For immediate release
Rare Female Bonobo Born at Jacksonville Zoo
April 26, 2011 - Jacksonville, Fl -
Officials at Jacksonville Zoo and Gardens announced the birth of a rare female bonobo in the Zoo’s Great Apes night house the morning of April 19, 2011. Lorel, the newborn’s mother and the matriarch of the bonobo group, was born April 17, 1969, at the San Diego Zoo and first came to the Jacksonville Zoo from the Yerkes National Primate Research Center in Atlanta in 1998. At the age of 42, she is the oldest bonobo to give birth to a viable offspring in North America and the third oldest living bonobo in the nation. DNA paternity testing with hair samples will be used to certify the identity of the youngster’s father. Mother and infant are doing very well and will rotate on exhibit opposite other groups as needed. The newborn’s name, Baker, was selected by Sarah and Brooks Watkins. The couple, who won the auction at the Zoo’s popular fundraiser, ExZOOberation, outbid all others to help support ape care. They named the bonobo after their son.
Bonobos were the last of the great apes, which also includes gorillas, chimpanzees, and orangutans, to be scientifically described, around 1929. They are among the most threatened primate species, with as few as 20,000 surviving in a single dwindling region of the Democratic Republic of Congo in Africa. There are only about 290 living in less than 20 zoos worldwide.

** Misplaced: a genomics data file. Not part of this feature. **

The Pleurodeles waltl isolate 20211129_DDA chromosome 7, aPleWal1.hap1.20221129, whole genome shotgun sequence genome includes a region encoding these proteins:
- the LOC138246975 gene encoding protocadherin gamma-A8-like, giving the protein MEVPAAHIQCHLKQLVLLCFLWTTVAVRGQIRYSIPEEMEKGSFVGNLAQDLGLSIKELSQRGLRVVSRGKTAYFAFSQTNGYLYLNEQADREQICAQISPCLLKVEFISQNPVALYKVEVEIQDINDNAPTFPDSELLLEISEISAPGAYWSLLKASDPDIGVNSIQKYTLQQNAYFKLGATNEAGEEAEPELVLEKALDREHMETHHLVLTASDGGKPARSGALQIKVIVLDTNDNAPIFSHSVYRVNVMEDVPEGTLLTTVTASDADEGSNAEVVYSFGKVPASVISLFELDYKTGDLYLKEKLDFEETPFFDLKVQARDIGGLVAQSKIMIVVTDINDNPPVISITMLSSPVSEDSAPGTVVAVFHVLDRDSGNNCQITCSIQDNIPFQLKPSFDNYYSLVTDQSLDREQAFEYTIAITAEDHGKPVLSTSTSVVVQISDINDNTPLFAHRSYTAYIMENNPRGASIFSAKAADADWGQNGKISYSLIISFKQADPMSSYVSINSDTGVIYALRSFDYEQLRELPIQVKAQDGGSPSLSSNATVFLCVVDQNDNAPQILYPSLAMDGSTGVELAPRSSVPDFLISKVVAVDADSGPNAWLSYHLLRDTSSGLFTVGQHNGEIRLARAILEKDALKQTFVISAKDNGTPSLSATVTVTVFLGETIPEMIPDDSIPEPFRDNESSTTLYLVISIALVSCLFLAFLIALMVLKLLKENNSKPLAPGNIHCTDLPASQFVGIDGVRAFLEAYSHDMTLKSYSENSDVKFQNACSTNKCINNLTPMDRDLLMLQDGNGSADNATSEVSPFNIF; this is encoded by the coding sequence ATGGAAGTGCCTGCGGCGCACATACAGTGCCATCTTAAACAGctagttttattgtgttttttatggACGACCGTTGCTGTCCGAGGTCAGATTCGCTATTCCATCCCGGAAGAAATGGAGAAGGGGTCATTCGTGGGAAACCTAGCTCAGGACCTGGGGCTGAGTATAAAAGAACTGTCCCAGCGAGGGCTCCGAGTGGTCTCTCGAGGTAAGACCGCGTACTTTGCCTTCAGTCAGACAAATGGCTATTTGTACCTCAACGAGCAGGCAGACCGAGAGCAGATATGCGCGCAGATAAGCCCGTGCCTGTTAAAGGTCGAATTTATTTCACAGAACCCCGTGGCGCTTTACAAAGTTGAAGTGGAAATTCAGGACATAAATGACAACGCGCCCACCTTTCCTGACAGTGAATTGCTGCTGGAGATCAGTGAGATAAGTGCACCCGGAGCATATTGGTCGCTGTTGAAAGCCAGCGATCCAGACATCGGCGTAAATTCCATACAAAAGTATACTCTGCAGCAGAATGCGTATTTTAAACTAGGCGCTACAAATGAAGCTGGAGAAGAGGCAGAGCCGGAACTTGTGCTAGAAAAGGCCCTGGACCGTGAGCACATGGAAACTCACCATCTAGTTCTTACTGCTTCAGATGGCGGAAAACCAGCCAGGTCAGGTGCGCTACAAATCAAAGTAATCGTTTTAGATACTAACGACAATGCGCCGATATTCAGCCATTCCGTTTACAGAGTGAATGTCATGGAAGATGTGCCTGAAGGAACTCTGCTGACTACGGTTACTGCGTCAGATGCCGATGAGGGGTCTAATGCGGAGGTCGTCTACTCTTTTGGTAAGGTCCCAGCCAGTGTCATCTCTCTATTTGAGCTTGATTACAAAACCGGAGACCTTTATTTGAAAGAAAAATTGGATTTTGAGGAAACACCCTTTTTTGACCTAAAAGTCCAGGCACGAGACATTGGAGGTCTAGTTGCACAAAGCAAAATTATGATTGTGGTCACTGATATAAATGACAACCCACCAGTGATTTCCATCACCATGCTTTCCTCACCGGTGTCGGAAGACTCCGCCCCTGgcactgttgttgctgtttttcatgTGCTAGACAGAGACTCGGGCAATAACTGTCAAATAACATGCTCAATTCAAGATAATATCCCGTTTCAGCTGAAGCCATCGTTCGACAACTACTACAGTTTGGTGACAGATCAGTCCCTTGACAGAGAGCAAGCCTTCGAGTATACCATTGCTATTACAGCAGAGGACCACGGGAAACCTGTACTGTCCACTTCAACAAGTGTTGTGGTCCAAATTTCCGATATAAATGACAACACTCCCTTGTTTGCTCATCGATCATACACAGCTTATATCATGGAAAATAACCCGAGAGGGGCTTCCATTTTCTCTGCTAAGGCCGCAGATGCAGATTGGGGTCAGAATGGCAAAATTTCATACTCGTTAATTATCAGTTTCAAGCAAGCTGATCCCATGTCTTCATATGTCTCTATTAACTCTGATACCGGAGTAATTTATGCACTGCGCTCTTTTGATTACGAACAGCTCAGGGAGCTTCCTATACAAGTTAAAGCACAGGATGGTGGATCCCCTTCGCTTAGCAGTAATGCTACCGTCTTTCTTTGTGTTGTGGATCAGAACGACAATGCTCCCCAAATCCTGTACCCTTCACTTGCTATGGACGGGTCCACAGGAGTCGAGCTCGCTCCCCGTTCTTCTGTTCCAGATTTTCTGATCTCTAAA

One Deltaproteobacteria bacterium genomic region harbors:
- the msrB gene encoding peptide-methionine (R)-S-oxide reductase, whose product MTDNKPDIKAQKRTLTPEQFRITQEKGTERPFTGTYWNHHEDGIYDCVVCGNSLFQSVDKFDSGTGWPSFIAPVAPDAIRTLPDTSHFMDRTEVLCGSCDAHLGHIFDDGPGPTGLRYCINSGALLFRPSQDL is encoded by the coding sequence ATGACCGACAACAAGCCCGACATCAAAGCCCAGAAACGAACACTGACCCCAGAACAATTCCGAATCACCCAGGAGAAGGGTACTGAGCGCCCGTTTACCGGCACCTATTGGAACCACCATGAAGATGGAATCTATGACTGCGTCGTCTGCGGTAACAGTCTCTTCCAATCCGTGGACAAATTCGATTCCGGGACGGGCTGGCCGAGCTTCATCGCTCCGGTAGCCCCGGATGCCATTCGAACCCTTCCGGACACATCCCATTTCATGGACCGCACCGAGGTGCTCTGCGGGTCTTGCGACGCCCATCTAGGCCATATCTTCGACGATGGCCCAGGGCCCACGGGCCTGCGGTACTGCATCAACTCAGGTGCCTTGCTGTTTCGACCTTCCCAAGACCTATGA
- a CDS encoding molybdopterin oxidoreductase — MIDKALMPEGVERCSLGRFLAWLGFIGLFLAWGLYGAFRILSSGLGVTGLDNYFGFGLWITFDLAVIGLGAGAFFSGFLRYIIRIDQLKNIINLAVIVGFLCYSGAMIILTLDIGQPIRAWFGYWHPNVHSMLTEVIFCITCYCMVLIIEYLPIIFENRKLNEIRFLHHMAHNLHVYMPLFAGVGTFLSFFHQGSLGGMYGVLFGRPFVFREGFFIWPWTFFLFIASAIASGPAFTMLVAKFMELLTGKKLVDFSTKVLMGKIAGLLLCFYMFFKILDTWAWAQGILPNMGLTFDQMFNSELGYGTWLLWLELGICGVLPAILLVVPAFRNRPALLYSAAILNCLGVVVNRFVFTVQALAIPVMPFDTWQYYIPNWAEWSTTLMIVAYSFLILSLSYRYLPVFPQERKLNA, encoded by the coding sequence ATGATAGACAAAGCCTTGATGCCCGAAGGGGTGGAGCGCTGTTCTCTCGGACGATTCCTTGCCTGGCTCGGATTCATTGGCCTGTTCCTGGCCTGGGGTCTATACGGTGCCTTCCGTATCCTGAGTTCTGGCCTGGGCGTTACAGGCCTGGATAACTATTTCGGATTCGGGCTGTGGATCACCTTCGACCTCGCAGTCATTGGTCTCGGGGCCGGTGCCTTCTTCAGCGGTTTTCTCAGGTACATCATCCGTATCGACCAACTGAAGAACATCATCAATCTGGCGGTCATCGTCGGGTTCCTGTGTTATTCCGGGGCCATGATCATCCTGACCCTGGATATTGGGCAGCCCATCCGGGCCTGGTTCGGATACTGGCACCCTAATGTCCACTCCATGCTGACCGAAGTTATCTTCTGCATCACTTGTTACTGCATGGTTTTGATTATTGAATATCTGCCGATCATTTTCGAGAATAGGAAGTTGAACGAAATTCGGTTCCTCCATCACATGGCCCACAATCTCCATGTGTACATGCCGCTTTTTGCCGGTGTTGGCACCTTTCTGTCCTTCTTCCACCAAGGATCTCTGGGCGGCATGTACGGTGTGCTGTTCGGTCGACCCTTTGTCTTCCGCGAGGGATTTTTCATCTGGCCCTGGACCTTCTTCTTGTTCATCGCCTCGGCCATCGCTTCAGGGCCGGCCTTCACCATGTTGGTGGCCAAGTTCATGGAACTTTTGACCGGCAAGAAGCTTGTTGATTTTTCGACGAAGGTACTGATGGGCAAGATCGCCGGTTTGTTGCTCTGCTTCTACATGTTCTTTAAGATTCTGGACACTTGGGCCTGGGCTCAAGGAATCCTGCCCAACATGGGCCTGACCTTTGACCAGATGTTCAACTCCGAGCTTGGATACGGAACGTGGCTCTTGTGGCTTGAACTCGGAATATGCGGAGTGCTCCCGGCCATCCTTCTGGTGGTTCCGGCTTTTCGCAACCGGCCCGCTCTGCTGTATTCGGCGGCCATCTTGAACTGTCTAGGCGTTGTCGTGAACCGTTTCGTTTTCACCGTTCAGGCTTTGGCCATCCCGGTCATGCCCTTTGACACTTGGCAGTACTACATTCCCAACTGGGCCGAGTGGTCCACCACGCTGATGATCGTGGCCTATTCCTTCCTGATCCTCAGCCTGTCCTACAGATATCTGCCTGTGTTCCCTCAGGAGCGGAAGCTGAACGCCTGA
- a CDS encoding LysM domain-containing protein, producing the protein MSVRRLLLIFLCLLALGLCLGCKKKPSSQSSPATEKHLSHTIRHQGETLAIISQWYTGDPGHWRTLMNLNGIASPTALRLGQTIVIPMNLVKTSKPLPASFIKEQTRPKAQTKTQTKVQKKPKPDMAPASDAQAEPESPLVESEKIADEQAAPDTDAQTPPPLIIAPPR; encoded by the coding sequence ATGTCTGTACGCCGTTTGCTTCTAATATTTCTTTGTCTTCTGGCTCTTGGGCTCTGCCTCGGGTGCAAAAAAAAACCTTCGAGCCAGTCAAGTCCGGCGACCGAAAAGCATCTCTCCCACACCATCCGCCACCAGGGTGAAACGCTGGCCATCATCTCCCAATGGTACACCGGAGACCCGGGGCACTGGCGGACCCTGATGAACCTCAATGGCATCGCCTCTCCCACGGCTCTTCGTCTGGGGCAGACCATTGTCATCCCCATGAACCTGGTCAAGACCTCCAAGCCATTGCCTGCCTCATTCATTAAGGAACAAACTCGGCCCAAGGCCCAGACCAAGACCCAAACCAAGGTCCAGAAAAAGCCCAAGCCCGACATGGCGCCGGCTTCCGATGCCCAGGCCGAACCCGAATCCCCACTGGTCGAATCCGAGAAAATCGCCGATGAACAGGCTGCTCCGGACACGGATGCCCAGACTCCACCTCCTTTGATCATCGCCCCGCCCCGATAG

“Baker is a wonderful addition to the Jacksonville Zoo and Gardens’ family and a valuable asset to the conservation of the species,” said Deputy Director of Conservation and Education Dan Maloney. “Bonobos are very special creatures, highly intelligent, highly endangered and thoroughly engaging. We are very proud to be one of the few zoos to feature this amazing animal.”
For more than 96 years, the Jacksonville Zoo and Gardens has been dedicated to inspiring discovery and appreciation of wildlife through innovative experience in a caring environment. Since its beginning in 1914, with an animal collection that consisted of only one red deer fawn, the Jacksonville Zoo and Gardens has become one of the top zoos in the nation. It now features more than 1,800 rare and exotic animals and over 1,000 unique plant species. Preservation of sustainable biodiversity is a key mission of the Zoo. The Zoo is a non-profit organization and an accredited member of the Association of Zoos and Aquariums and the World Association of Zoos and Aquariums. It is open year-round, seven-days-a-week, from 9:00 a.m. to 5:00 p.m. and is located on Jacksonville’s north side at 370 Zoo Parkway, one-half mile east from I-95. For more information, go to jacksonvillezoo.org.